De La Salle also reached the state semifinals in 2007, but they were defeated by Redford High School and star scorer Manny Harris before Harris went on to play at the University of Michigan.
The Pilots will be a relatively young team this time around when they take on a powerful Grand Rapids Christian team.
“We lost a lot of players and we have five seniors on the team, but we’re going to start two sophomores for sure and possibly a freshman,” Esler said. “We think we’re going to be real good in March when it matters. Our young talent is good. Our senior leadership is good. We’ve got some guys that can put the ball in the basket.”
De La Salle will be looking to atone for last year’s state playoff performance. They finished the season with a 17-6 record, but had their streak of 15-straight district titles in Class A snapped.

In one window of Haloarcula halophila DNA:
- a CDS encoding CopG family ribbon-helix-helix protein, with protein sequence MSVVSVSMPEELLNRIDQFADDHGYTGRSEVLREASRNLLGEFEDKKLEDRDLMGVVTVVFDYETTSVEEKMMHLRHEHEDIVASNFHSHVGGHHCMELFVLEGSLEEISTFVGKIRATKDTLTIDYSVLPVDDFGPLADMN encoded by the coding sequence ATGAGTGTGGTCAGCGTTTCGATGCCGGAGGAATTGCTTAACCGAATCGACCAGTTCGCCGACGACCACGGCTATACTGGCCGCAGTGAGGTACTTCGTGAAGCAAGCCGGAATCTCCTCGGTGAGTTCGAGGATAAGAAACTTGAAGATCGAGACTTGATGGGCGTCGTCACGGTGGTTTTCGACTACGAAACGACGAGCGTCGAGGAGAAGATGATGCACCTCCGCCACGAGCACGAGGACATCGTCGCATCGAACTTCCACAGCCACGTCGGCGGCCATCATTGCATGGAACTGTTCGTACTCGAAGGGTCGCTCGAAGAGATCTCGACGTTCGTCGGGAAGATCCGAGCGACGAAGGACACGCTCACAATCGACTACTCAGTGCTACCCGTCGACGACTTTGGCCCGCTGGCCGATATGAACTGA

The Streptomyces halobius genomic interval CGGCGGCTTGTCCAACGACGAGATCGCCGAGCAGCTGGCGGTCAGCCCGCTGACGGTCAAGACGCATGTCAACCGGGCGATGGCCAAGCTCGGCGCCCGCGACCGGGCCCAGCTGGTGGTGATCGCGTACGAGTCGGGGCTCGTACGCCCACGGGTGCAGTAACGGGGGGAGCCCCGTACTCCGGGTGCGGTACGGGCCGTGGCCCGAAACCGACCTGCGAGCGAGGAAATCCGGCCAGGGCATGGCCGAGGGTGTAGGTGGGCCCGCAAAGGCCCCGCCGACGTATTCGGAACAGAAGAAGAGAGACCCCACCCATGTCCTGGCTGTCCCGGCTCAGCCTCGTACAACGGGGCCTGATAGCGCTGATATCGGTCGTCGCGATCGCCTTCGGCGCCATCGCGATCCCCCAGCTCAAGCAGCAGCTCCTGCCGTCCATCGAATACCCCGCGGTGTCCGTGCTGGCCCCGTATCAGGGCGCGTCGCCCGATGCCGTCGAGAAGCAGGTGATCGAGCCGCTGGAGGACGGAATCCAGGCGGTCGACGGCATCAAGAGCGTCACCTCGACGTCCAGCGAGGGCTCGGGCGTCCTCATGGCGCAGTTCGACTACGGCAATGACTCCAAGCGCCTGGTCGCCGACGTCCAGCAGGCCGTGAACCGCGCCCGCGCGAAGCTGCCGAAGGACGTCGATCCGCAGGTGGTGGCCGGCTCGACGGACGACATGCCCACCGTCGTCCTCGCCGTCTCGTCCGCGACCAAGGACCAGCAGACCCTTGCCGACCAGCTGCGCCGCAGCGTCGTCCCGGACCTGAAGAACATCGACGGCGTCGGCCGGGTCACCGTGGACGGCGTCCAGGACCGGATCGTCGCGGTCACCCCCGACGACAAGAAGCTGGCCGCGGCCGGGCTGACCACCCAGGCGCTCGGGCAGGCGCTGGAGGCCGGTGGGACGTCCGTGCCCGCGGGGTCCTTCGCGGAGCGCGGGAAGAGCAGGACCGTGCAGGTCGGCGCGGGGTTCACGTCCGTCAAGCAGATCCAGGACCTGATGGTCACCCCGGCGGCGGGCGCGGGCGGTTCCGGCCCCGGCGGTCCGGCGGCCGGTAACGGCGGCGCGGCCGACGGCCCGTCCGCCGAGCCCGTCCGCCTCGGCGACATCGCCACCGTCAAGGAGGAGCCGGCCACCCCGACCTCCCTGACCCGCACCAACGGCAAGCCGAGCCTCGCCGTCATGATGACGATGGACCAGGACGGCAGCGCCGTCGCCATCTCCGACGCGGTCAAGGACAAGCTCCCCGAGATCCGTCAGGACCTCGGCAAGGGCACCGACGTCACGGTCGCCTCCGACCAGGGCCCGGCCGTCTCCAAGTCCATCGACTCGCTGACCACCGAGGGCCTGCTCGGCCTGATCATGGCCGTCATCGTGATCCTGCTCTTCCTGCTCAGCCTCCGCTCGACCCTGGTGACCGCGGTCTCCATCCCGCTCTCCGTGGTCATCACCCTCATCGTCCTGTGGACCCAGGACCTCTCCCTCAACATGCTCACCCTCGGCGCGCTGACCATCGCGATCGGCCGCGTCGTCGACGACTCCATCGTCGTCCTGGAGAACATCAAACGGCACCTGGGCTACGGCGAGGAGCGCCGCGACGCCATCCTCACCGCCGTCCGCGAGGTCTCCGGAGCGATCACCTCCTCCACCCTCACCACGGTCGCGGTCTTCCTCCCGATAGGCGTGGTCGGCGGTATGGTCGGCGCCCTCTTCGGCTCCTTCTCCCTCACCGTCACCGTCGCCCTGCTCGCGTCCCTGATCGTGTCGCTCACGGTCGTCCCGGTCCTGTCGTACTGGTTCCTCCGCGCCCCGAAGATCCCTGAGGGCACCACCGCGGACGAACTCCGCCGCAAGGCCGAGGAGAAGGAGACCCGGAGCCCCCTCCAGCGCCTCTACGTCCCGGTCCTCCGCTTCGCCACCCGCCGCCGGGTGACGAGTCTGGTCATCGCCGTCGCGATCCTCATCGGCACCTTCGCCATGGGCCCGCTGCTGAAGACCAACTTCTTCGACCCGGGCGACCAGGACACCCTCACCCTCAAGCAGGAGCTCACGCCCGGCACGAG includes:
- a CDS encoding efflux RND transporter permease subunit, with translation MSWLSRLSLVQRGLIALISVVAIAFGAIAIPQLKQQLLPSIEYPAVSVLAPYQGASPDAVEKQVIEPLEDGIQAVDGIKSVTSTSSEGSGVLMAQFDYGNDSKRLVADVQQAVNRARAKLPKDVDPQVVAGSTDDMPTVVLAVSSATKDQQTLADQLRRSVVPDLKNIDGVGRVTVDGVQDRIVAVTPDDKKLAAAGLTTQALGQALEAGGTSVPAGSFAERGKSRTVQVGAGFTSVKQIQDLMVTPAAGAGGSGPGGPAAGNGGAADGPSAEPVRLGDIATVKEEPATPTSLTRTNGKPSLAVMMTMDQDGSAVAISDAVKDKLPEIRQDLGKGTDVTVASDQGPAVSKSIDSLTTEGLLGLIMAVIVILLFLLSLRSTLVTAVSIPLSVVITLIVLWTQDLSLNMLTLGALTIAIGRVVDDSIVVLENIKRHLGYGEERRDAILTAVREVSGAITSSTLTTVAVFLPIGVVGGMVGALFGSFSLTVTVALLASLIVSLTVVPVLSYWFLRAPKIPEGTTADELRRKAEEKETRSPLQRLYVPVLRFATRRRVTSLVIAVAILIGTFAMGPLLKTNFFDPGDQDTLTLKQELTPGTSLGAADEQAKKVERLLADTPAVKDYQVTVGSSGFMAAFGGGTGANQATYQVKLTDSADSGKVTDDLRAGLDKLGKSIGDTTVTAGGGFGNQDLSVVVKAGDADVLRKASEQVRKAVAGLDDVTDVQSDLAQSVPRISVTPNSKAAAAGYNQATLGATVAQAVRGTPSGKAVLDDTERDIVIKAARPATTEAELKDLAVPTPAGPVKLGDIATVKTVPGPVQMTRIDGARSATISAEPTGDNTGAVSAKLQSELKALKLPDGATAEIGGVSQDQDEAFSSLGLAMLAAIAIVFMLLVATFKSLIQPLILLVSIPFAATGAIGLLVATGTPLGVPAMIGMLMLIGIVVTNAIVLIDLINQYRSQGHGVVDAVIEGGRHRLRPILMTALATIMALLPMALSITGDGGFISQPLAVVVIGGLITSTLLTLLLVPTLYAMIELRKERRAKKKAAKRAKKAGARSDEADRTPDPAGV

Kevin McKay will be one of the sophomores that will start for Esler, but has experience after starting last year. Esler said McKay is the first freshman that has ever started for him on a varsity team.
McKay has good size for a wing, but checks in at 200 pounds and can be a physical matchup for an opposing defense.
“He’s a really good player and he’s getting some looks at some Mid-American (Conference) schools right now,” Esler said.
Jim Chapman is one of the team’s better shooters and will be a more experienced player as a senior after getting some court time last season. Senior Nelson Cagle is another senior guard that is a good shooter and transferred to De La Salle from Novi.
“With those two seniors, we’re in good hands at the guard position,” Esler said.
Chris Rollins is a sophomore point guard and is listed at only 135 pounds, but is very talented.